If ever an international football team merited the tag of perennial bridesmaids, it’s Chile.
The country’s football federation was founded in 1895 and Chile were one of the four founding members of the South American federation CONMEBOL in 1916, but they have never won a major international honour.
Chile have appeared at 35 Copa Americas, six times as hosts, but have nothing more than four runners-up finishes to show for their efforts, while their best World Cup showing occurred when, as hosts, they reached the semi-finals in 1962.
La Roja have not graced the sport’s greatest tournament since 1998, but recent developments suggest the nation’s footballing fortunes may be about to change.
In June, the Chilean under-20 team won the prestigious Toulon Tournament in France, beating the hosts 1-0 in the final, having lost to Italy by the same scoreline in the 2008 decider.
Their successes in Toulon followed on from a third-place finish at the 2007 Under-20 World Cup in Canada, where a scuffle with local police after their semi-final exit to Argentina was not enough to over-shadow an eye-catching showing in the tournament.
Indeed, 2007 marked a turning point in the national set-up, with enigmatic former Argentina coach Marcelo Bielsa taking the reins of the senior side after a 6-1 thrashing at the hands of eventual winners Brazil had ended Chile’s participation in that year’s Copa America.
The 53-year-old Argentine, who led his home nation to Olympic gold in 2004, inherited an ageing squad and quickly set about injecting some youth but the results, to begin with, were mixed.
In their 2010 World Cup qualifying campaign Chile earned their first ever point against Uruguay in Montevideo and recorded their first ever win over Argentina in a World Cup qualifier, but 3-0 home defeats to Paraguay and then Brazil were the heaviest in their history.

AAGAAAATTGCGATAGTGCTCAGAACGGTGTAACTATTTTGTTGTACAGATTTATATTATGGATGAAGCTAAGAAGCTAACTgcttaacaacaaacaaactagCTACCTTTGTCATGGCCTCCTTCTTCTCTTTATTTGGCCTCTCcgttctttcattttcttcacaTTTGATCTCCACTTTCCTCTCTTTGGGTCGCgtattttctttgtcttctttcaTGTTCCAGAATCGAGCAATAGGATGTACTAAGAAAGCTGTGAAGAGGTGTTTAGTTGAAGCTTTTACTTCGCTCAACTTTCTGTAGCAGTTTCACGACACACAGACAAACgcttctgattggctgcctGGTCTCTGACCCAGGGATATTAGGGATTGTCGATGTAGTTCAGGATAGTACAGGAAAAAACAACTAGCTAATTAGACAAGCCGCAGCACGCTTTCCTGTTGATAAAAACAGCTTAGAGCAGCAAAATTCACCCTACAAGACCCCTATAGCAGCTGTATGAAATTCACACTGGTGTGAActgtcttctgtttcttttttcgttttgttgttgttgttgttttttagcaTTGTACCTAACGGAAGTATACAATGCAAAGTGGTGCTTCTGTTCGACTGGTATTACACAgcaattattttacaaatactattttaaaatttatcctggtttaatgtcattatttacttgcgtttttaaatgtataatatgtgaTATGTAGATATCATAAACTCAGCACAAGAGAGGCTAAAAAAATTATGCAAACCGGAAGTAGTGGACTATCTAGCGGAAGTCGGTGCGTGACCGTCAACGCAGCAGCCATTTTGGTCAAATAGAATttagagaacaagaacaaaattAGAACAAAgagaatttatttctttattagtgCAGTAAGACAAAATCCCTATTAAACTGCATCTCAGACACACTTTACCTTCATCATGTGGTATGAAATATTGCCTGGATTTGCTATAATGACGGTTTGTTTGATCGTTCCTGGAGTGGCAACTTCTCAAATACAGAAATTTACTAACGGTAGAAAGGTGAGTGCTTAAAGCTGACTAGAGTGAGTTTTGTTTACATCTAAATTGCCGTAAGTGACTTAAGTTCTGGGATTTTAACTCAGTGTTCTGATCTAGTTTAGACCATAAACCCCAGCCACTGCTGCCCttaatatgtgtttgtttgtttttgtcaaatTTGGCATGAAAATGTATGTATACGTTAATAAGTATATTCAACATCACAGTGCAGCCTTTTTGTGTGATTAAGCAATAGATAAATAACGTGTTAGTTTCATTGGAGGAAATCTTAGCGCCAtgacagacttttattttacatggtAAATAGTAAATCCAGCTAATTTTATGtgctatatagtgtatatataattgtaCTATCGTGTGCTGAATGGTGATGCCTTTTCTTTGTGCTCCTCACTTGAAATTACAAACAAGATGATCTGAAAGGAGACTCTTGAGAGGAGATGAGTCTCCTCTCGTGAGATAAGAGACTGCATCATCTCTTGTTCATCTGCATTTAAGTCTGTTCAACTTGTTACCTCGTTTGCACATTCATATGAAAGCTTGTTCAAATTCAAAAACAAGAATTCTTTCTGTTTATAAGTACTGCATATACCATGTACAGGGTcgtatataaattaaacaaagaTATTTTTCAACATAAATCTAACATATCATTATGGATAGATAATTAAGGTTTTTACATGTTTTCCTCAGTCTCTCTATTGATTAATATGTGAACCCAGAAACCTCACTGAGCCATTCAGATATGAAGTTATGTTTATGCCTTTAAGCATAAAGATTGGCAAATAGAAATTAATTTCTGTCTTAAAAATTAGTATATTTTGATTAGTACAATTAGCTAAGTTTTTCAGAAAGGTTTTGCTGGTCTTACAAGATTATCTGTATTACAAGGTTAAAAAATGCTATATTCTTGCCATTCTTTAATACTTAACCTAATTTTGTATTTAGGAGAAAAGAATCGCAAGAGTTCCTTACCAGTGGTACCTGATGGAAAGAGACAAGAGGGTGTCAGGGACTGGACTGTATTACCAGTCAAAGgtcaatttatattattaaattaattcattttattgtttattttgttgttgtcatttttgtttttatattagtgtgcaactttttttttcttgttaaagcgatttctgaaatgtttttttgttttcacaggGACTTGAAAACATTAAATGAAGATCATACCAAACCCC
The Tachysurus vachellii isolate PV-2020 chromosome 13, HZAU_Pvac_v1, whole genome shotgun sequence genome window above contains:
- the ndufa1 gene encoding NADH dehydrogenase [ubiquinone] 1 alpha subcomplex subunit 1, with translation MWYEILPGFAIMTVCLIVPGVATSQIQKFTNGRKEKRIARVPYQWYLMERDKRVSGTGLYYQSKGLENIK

Gradually, though, Bielsa’s attacking philosophy has taken hold.
Back-to-back wins in Paraguay (2-1) and at home to Bolivia (4-0) at the beginning of June have lifted them to second in the South American standings, one point behind group leaders Brazil with just four matches remaining.
Taxing trips to Brazil and Colombia await, but with the top four teams qualifying automatically, the finals in South Africa are in sight.
“This a cycle that is producing some very promising results and on top of that we are starting to mature as a team,” said Bielsa.
“We’re excited but we haven’t qualified yet. That’s why we remain cautious.”
The last Chilean side to reach the World Cup finals in 1998 boasted the talents of iconic strikers Ivan Zamorano and Marcelo Salas, and Salas came out of international retirement to score both goals in the 2-2 draw in Uruguay.
The 34-year-old’s return, though, was a short-lived affair, as Bielsa began to place increasing faith in his young tyros, led by 21-year-old centre-back Gary Medel, classy Villarreal midfielder Matias Fernandez and 20-year-old Udinese forward Alexis Sanchez.
“He’s a striker capable of weaving past three of four defenders and winning you games,” said defender Arturo Vidal of his team-mate Sanchez.
“Single-handedly, he can unlock any defensive formation.”
The average age of the starting XI that took to the field in the 4-0 victory over Bolivia in Santiago was a mere 24, with diminutive striker Humberto Suazo of Mexican side Monterrey the grandfather of the side at just 28 years old.
Sanchez dedicated the second of his two goals that night to Salas, who announced his retirement from the game in November and played his farewell match in front of 60,000 fans at the beginning of June.
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